Top Girls is a play rooted firmly in "Thatcher" Britain of the early 1980s.

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Helen Brockley

“Top Girls”

Top Girls is a play rooted firmly in “Thatcher” Britain of the early 1980s. Top Girls contains only female characters, but the play focuses upon social and male influences upon them. It centres on Marlene, a career woman, who is determined to triumph over the constraints of her sexuality and surpass men in the workplace. Throughout the three acts, we see her different facets, but also meet a whole multitude of women from the distant past and from her own present. They made me question her independence and reminded me of the age-old dilemmas that women will always face. I was surprised how much I actually enjoyed this production. I had previously watched the film and found it rather tedious but watching it live was excellent. As a female, I was able to see the way females, past and present, are treated compared to men.

Top Girls is a play not necessarily concerned with providing answers but asking questions, mainly about the rather archaic and unfair patriarchal society in which all of the women in this play are living in, or indeed, have lived in. It also deals with certain issues about women and the world of work, and more specifically, the prices that are attached to personal success and achievement. Top Girls is a play which delivers the fundamental elements which theatre is based upon, and goes a lot further and deeper than this. It has educational values and an extremely serious aspect to it, but at the same time can be intriguingly entertaining and addictive, so much so that I felt that I was emotionally dragged into one of the many, sometimes tense, sometimes funny, sometimes shocking conversations between the brilliantly constructed characters. However, I think there is an underlying seriousness to the play which manages to mix well with the half hearted humour evident throughout.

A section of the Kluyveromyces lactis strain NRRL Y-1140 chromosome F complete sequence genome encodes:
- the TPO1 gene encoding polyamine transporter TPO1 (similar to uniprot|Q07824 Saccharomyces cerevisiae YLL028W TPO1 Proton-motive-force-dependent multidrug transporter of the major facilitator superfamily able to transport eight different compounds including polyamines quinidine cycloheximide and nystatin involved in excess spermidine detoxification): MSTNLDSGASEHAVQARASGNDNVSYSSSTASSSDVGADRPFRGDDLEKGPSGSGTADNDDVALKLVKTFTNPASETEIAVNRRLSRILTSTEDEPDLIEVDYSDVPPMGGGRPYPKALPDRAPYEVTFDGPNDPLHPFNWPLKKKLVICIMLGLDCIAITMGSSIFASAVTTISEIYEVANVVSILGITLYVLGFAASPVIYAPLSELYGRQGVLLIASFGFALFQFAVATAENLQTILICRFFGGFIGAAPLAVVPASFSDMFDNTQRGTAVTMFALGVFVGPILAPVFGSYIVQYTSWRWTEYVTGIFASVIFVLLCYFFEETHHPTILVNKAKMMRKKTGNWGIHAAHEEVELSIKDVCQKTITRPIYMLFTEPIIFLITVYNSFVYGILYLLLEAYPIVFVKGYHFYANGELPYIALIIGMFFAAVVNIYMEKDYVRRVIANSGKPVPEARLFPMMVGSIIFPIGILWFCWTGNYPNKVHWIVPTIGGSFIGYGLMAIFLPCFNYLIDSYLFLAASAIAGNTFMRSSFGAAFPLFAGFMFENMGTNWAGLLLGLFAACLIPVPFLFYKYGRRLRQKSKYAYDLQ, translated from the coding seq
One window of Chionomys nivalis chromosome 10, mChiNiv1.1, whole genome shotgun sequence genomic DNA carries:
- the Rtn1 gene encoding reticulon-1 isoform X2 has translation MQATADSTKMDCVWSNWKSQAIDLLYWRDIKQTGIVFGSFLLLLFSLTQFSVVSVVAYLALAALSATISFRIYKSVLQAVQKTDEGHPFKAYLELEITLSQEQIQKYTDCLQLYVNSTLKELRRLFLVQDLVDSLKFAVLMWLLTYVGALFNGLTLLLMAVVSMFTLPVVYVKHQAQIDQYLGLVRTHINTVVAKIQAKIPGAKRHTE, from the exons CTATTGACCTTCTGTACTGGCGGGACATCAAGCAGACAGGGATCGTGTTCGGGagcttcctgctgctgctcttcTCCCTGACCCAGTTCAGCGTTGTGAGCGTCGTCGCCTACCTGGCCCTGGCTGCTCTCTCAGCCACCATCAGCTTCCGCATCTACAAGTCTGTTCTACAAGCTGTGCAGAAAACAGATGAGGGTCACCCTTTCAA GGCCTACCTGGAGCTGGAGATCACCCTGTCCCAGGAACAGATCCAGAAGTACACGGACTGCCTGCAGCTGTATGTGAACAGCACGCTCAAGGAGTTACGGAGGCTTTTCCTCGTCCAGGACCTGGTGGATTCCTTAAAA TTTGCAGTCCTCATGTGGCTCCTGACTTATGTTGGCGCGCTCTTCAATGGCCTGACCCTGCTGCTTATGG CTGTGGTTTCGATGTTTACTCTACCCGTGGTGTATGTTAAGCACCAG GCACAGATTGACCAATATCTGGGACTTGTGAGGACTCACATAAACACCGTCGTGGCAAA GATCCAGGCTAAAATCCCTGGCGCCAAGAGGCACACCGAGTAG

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I especially liked the first scene. I did not realize that the table rotated but it was placed centrally on a bare stage with an ethereal backdrop behind and was extremely effective. The director’s clever use of the revolving stage ensured that the audience had a good view of the fascinating guests. In such an ensemble production, where most of the all-female cast play several roles, justice is certainly done to this important work.

The action begins with Marlene rushing into the restaurant and dictating orders to the waitress. As her five companions enter, the setting of this encounter becomes ...

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